NHS mandate confirms additional commitments for NHS
20 March 2017
- Department of Health publishes NHS mandate for 2017/18
- Mandate seeks to reach 95% A&E target by end of 2018
- We warn that commitments within manifesto ensure that the gap between demands on the health service and the resources available in the coming year remains unbridgeable
The Department of Health has published the government’s mandate to NHS England for 2017/18.
The mandate to NHS England sets out the government’s objectives for NHS England, as well as its budget.
The mandate for the next year seeks to reach a 95% A&E target by the end of 2018. NHS Providers questions under current demand and financial pressures whether this target can be met.
Responding to the document, the chief executive of NHS Providers, Chris Hopson, said:
“In our report, Mission Impossible? The NHS provider ask in 2017/18, we explain why - without additional support - the health service’s commitments for the coming year are well beyond reach. The NHS mandate confirms these obligations are being extended, even as it’s struggling to cope with unprecedented demand and severe financial constraints.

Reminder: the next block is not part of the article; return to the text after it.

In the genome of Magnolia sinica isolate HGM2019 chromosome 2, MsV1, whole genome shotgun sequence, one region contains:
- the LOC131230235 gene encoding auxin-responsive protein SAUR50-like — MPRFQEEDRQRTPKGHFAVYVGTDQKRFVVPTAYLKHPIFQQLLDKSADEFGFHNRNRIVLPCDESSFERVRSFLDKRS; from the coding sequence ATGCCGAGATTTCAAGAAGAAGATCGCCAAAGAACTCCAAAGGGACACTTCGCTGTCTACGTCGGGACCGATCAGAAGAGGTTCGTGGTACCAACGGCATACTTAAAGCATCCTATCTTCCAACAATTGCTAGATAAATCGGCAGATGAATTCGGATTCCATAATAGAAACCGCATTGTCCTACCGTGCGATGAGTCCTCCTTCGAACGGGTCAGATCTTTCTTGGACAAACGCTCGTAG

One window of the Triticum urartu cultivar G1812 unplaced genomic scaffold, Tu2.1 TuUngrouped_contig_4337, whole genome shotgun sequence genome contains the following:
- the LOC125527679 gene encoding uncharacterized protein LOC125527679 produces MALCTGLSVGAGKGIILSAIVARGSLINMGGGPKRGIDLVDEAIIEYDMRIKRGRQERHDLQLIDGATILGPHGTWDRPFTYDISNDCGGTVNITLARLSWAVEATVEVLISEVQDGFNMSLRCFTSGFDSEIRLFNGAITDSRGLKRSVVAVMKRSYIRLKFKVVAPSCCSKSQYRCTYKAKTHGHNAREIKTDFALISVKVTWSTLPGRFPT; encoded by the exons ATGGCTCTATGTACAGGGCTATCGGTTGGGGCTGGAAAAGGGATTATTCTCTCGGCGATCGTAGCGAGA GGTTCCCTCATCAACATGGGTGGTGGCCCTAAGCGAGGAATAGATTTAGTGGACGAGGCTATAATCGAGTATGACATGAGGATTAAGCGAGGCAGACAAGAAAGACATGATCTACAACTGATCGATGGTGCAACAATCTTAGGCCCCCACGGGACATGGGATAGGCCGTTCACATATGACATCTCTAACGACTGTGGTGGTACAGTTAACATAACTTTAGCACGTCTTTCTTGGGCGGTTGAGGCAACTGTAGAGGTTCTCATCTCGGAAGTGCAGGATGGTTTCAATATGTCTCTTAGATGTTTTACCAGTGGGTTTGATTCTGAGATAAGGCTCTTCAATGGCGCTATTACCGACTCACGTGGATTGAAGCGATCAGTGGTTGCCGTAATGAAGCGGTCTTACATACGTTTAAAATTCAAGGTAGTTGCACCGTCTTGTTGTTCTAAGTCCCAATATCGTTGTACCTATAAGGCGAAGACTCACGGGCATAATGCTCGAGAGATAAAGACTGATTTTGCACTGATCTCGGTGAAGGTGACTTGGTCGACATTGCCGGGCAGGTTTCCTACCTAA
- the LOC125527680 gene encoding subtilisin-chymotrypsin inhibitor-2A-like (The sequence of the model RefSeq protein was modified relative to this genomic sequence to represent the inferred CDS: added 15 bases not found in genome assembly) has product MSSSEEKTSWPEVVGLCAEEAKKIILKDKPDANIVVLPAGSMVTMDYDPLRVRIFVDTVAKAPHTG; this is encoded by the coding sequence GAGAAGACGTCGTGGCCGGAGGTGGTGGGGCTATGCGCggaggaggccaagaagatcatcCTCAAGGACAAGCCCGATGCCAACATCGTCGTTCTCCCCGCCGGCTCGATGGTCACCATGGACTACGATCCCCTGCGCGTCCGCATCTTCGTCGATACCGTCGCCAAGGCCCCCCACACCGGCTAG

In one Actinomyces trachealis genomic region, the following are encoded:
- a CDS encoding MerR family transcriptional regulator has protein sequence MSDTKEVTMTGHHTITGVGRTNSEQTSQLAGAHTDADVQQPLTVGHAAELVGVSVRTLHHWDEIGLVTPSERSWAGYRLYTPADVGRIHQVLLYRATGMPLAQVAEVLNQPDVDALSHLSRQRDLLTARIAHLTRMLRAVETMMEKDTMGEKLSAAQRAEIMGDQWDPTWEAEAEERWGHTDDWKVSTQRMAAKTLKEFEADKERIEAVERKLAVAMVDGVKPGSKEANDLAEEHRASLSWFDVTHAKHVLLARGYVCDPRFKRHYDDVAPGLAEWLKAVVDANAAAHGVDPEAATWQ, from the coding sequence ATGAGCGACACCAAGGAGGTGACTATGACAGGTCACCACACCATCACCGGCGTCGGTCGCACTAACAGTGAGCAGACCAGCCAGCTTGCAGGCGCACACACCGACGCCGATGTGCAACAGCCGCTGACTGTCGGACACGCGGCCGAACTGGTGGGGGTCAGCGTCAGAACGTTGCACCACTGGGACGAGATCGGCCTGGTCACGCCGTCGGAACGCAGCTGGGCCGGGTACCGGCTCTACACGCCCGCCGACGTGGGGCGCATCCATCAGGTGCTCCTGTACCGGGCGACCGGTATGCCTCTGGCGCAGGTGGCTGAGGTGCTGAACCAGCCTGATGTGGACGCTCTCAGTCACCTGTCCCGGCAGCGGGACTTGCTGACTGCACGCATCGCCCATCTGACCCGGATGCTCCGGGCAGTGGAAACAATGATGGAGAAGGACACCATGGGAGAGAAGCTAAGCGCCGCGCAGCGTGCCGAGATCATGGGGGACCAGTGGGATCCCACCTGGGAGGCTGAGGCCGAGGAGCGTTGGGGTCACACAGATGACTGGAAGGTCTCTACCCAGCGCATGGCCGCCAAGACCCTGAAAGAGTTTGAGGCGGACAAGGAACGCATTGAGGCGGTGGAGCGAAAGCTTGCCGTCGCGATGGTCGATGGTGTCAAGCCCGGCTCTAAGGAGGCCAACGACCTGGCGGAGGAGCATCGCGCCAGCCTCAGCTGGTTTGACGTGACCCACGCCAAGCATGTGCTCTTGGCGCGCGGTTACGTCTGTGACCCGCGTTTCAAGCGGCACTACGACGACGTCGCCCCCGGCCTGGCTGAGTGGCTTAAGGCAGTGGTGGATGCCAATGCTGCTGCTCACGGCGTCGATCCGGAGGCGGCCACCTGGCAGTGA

The NHS mandate confirms obligations are being extended, even as the health service is struggling to cope with unprecedented demand and severe financial constraints.
“In particular our report highlights the added burden of recovering the four hour A & E wait and 18 week surgery targets, and calls for more realistic trajectories. We therefore welcome the more measured language around the A & E target that appears in the mandate, projecting a longer timetable to reach the 95% standard by the end of 2018. It remains to be seen, given current pressures, whether this timetable can be met. It is disappointing that a similar approach to the 18 week target appears not to have been adopted.
“Taken together with the other commitments set out in the document, the gap between demands on the health service and the resources available in the coming year remains unbridgeable. We maintain that just stabilising the deterioration in performance would be an achievement in itself. We estimate that this year NHS trusts are on course to have a collective deficit of £800 - £900 million pounds. Given the pressures the health service faces, just reproducing that financial performance would be a stretching target.”